'We can make it work' - Cees Bol on the 'unique goal' of getting Mark Cavendish to 35 Tour de France wins

The Dutch sprinter will mix leadout duties with aiming for his own results at Astana-Qazaqstan

Cees Bol 2023
(Image credit: Astana)

Cees Bol looks unfamiliar in the light blue of Astana-Qazaqstan, standing in the baking sun ahead of stage one of the Saudi Tour.

The 27-year-old spent five years with DSM, which saw him win six races, including a stage of Paris-Nice in 2021 and one at the Tour of Britain last September. 

However, the new year brings revolution for the Dutchman, as he left the comfort of his own team for the new pastures of Astana. It was a deal that happened late in the 2022, as he came as a package deal along with Mark Cavendish, two riders who were left without a team after the B&B Hotels project collpased.

Bol is under no illusions about why Astana signed him; he is to be the leadout man for Cavendish at races throughout the year, but most pertinently the Tour de France, where his British teammate will be going for a record 35th stage win,  the one victory on the biggest stage he needs to put clear air between him and Eddy Merckx, whom he shares the record with. No pressure.

"I think it's one of the most unique goals in cycling, to try and break a record like that," he said on Monday. "Of course, that's the big goal, but it's also super exciting just to race with Cav and trying to go for any win in any race.

"I don't know if Mark chose me, in the end Vino [Alexandr Vinokourov, Astana's general manager] chose me, but I think we can be a good match in races, I'm quite tall, so he'll have some slipstream to follow."

That is certainly the first thing one notices about Bol, his height; his 1.94m frame makes him stand out in the peloton. Cavendish and Astana will be hoping that he can guide them to the success they dream of.

First things first, however, the sprint pair need to get to familiarise themselves with each other, on and off the bike.

"We had a training camp in the last few weeks, but apart from that I've only met him a few times, apart from racing against him of course," Bol explained. "It has been good to see in the training camp how motivating he is for the whole team, and how he's working like a professional. We still have to get to know each other a bit more, but we have time for that."

Cavendish is not in Saudi Arabia, he is currently scheduled to be at the Tour of Oman in February. The pair are due to first race together at the UAE Tour. The Saudi Tour, then, is a dry run, a dress rehearsal, for that meeting, a chance to practice without the star.

"It's something new [sprinting] for the team, but that's why it's super good why Cav brings 17 years of experience in pro cycling, and winning bunch sprints," Bol said. "It's about giving his experience to other riders. 

"It's not completely new, but this is the first race where we really try to work with the train."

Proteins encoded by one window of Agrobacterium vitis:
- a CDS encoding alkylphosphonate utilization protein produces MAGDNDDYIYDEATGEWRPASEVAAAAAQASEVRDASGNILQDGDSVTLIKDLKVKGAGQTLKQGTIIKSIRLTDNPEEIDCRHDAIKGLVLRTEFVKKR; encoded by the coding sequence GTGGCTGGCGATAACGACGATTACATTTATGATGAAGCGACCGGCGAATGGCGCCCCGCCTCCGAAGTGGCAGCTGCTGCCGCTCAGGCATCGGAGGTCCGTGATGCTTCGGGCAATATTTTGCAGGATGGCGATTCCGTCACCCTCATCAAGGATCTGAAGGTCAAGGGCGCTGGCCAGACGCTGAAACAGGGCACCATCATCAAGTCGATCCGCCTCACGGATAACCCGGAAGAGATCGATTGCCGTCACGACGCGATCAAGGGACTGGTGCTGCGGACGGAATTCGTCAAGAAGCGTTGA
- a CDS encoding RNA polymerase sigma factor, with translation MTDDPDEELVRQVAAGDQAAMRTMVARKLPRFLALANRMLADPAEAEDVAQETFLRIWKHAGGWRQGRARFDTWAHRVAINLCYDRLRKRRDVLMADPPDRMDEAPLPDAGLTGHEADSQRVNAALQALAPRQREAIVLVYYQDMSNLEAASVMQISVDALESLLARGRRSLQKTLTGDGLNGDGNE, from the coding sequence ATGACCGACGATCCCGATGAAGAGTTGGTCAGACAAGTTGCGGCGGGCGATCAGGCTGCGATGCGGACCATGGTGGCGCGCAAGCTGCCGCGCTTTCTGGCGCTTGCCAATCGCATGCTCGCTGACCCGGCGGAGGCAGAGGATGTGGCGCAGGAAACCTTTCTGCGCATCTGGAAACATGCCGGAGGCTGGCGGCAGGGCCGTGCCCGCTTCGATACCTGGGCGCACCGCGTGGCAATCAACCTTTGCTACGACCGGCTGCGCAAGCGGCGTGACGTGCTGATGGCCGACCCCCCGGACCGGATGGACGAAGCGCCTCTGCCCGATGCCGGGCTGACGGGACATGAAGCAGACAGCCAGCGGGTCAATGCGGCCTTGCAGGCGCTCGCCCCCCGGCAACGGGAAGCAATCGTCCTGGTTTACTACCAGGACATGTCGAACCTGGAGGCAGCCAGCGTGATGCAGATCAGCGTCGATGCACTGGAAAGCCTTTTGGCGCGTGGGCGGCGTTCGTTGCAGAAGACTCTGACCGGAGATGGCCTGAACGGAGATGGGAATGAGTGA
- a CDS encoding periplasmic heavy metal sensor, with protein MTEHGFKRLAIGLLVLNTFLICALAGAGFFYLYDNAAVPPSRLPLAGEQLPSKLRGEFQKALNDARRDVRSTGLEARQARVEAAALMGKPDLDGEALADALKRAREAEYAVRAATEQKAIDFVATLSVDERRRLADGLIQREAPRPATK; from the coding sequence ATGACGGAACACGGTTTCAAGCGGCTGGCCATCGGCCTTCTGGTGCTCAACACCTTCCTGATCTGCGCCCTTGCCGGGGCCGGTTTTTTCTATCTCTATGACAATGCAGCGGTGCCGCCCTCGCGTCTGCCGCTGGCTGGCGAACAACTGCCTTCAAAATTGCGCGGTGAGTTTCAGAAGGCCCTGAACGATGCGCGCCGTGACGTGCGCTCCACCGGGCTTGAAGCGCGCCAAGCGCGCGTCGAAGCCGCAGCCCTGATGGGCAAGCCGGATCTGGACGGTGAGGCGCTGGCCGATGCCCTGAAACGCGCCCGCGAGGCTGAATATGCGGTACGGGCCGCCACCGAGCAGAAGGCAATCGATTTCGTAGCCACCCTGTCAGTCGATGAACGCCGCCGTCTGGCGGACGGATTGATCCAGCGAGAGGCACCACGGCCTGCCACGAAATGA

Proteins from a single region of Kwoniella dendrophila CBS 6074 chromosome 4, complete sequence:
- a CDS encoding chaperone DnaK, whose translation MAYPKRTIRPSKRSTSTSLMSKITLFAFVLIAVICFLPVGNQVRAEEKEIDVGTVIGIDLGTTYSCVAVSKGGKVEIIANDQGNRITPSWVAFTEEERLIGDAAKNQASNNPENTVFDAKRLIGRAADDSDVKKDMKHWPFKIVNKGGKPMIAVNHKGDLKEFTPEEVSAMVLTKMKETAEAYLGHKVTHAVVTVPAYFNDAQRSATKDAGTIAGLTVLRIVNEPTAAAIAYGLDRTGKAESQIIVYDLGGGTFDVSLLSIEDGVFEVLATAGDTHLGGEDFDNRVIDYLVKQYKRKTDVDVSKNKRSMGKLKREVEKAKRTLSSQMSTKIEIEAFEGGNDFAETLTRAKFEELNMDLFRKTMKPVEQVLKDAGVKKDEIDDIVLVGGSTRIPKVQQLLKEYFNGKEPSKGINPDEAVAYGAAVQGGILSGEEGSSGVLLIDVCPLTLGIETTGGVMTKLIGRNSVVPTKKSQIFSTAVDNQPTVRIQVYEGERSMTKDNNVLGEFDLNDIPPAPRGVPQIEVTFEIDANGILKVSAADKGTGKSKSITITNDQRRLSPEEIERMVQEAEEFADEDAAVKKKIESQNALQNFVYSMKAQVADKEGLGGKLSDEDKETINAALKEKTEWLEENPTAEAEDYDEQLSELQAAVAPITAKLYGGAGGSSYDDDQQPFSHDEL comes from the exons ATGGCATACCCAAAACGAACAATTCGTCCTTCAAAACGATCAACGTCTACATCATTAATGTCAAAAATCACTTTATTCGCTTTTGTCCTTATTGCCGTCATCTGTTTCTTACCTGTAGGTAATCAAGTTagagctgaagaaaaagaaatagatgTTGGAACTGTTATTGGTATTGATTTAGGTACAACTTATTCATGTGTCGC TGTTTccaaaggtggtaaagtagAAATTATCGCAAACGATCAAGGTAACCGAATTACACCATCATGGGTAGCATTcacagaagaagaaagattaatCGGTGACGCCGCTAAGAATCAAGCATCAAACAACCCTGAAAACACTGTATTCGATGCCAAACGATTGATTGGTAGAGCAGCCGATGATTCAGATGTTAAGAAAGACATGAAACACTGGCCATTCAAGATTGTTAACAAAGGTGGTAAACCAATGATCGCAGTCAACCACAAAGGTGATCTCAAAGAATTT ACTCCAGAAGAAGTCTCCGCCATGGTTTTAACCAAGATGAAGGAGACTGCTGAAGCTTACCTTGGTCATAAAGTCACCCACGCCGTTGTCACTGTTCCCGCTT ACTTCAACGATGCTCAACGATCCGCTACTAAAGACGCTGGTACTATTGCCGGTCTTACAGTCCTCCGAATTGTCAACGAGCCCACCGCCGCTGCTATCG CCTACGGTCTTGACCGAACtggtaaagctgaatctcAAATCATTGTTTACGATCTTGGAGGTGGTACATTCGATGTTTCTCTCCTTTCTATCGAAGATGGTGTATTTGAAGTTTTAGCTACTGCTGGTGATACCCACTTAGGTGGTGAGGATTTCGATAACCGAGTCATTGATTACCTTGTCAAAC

Cess Boll wins stage 2 of the Tour of Britain 2022

(Image credit: Will Palmer/SWpix)

To that end, Bol will be sprinting for victory on the multiple flat stages in the Middle East this week, trying to work out what works and doesn't on a new team, with a new bike, with new colleagues. This is one of the races this year where he will have his own chance to win, and he is not concerned about the lack of bunch finish pedigree at Astana.

"I also like to sprint myself still, I have some opportunities for myself, but in the Tour de France and some other races I'll do leadout," he said. "We've seen sprints changing a little bit, it's not necessarily like the full train, it's more about positioning one or two guys. I think we can make it work, and it will be an exciting challenge."

It will not be the first time he has performed leadout duties; he rode in support of Max Walscheid in his Sunweb days, and last year helped Alberto Dainese and Sam Welsford at DSM. Having Cavendish in the team will help Astana too, Bol said.

"He's the rider with the most wins in the peloton, so he knows a thing or two about sprints. In training he knows what to do, and he gives confidence to the whole team."

The deal to bring Cavendish and Bol to Astana was completed late, and only announced in the last few weeks. It came after the B&B Hotels team failed to secure funding for 2023, something that left riders scrambling in November and December.

Bol, though, said that he was always confident of finding a spot at a team, and revealed that the Astana deal was completed before Christmas, even though it was not announced until January. It is still not clear what the hold up was.

"It was frustrating, but I always knew that I would find a good team in the end, so I wasn't really stressed about that," he said. "You want to know where your future is, and know who you will be working with in the next years. I was feeling like I hadn't started yet."

It helps that Bol and Cavendish have the same agent, through SEG, but Astana and Cavendish clearly see something in the Dutchman that they hope will get them to that goal: the 35th stage win. 

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Adam Becket
Senior news and features writer

Adam is Cycling Weekly’s senior news and feature writer – his greatest love is road racing but as long as he is cycling on tarmac, he's happy. Before joining Cycling Weekly he spent two years writing for Procycling, where he interviewed riders and wrote about racing, speaking to people as varied as Demi Vollering to Philippe Gilbert. Before cycling took over his professional life, he covered ecclesiastical matters at the world’s largest Anglican newspaper and politics at Business Insider. Don't ask how that is related to cycling.